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  39. I have read sports blogs before. I would like to learn more about blogs.

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  40. I have joined some of the professional communities on the IDOE’s Learning Connection site. I have learned a great deal about the CCSS, DIBELS and ISI. I also like to browse the blogs posted on Promethean Planet. They give me ideas on how to utilize Web 2.0 tools with the Promethean Board to make my ActivClassroom more engaging.

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  41. I started using Blogger in college at IU. We used Blogger to communicate with our professors about experiences we had while using different tech tools on the internet. Instead of emailing our professor every time, we only sent him one email with our Blogger URL and he checked our blogs for our homework.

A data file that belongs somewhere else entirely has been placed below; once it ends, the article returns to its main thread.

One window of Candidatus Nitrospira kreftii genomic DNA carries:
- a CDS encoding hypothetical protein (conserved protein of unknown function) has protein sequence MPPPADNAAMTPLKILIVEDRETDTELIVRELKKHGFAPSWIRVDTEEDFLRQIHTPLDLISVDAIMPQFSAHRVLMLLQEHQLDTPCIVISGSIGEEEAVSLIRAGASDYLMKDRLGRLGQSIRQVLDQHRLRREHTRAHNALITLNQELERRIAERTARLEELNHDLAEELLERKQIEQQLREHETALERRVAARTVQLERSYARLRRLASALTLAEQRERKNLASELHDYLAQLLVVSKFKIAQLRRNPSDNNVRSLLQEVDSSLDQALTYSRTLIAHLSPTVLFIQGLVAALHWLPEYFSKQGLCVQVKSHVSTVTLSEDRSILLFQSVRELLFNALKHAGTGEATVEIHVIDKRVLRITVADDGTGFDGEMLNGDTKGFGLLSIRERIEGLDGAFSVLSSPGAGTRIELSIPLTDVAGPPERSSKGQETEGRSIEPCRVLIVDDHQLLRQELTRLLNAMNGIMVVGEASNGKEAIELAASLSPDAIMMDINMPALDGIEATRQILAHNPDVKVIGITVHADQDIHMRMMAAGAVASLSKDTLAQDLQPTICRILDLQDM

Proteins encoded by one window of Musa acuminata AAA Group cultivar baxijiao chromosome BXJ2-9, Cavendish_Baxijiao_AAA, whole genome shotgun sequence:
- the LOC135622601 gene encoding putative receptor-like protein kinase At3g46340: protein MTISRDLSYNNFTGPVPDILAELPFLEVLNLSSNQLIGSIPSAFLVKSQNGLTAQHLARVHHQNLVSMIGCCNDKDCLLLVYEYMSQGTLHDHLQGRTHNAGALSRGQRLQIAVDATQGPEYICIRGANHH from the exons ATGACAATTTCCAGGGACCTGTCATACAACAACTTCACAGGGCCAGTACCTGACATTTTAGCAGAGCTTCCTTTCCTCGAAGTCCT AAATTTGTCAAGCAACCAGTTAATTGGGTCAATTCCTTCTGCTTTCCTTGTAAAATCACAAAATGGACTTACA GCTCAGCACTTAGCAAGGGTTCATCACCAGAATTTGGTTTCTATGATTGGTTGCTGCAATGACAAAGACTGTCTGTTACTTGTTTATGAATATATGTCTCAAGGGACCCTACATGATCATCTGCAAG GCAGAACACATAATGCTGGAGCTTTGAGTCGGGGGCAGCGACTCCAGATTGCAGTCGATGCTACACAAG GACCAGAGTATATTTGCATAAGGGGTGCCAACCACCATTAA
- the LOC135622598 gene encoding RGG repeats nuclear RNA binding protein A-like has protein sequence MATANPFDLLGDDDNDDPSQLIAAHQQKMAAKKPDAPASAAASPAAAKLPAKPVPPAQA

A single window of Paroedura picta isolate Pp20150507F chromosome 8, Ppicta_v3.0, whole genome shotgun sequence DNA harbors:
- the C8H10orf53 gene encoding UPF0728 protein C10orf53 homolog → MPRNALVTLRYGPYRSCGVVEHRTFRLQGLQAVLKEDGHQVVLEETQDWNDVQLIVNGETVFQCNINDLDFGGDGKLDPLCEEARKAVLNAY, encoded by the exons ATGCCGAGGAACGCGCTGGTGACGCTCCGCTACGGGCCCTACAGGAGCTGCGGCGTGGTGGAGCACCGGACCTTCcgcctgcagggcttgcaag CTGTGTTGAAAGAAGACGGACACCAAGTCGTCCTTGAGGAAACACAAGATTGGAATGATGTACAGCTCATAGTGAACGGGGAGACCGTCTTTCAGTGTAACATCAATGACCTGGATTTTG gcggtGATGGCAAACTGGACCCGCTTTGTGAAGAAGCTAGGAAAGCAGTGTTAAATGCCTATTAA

I have yet to use it in my classroom, but eventually plan on making my own website using Blogger for my students. Maybe this will motivate me to do so!

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  42. I do not have much experience with blogger. I enjoy reading some blogs, and I would also like to find teaching blogs to follow.

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  43. I subscribe to many blogs for ideas. Unfortunately a lot of them are blocked by lightspeed! Don't have time to write.